I couldn't stop crying thinking how I'd feel if I were in her shoes. How would I be able to enjoy a moment with my daughter knowing she wouldn't be with me for long? I would cry every time I see her. There is a scene where Amy's charcter tells her daughter she is unstoppable. The girl smiles, says "I'm unstoppable?", and hugs her mom. I would literally break down. 
I was watching the videos Kinsley's mom had been posting of their time in Disney. Kinsely had the time of her life. Her smile goes from ear to ear. I don't know how her parents do it. How do they enjoy time with their little girl with the knowledge this is probably the last time she'll feel well? I can't even write that without starting to cry. 
Yesterday I was telling a friend I don't live my life as if cancer is gonna come back and claim my life. I live as though I am completely cured. If I live this way and cancer does come back, I would have lived my time left much better than if had lived in fear and hopelessness.
I admire Kinsley's parents deeply. 
In a sense, it is better to know time is ticking and we need to make the best of our little time here.
A conscientious sense of our mortality shows us the nonsense of our time usage. All that time amassing money and possessions instead of amassing great relationships, moments and memories, love and laughter.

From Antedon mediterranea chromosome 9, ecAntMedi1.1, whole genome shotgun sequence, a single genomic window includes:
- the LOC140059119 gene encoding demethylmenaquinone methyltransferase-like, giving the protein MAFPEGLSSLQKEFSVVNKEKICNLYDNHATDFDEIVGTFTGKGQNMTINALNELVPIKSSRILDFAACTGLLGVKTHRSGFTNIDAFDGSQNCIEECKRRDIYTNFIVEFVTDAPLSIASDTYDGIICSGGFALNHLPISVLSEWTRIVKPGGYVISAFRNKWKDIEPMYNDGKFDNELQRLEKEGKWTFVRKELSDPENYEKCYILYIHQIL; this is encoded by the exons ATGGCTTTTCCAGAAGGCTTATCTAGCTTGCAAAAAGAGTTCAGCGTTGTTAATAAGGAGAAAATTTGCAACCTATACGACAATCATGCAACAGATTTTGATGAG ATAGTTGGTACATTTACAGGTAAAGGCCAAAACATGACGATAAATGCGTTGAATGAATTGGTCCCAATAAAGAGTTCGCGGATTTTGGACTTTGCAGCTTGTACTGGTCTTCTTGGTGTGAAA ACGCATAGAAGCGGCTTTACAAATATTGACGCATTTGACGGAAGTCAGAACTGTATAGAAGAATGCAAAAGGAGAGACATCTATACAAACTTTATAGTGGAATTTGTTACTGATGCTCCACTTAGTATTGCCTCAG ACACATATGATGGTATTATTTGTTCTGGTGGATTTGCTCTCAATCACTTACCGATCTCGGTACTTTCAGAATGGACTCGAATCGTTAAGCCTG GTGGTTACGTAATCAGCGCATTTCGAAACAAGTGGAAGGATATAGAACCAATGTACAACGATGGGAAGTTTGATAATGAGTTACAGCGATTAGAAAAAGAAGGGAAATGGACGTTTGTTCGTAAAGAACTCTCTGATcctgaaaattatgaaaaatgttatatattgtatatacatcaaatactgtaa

But instead we live in the era of information to use that precious knowledge to continue our selfish ways. Nowadays, a parent can know before hand if their child will be born with a birth defect or down syndrome. Instead of using that knowledge to prepare for this child, they choose abortion. 

What about my personal story? 
I have breast cancer caused by my genes. My cancer is hereditary. There is a 50% chance either one of my daughters got the gene from me, and if they did it gives them an 85% chance of breast cancer and 40% chance of ovarian cancer. If I had had knowledge of this gene in my body before having children, the doctor would have suggested I get my embryos screened for the gene to avoid passing this malignancy unto another generation. You could think there is nothing wrong with that, but would those children be Emmalee and Kaylee? Would I risk changing that in my past and not have them specifically? Those toes and fingers, eyes and smiles, voices and personalities?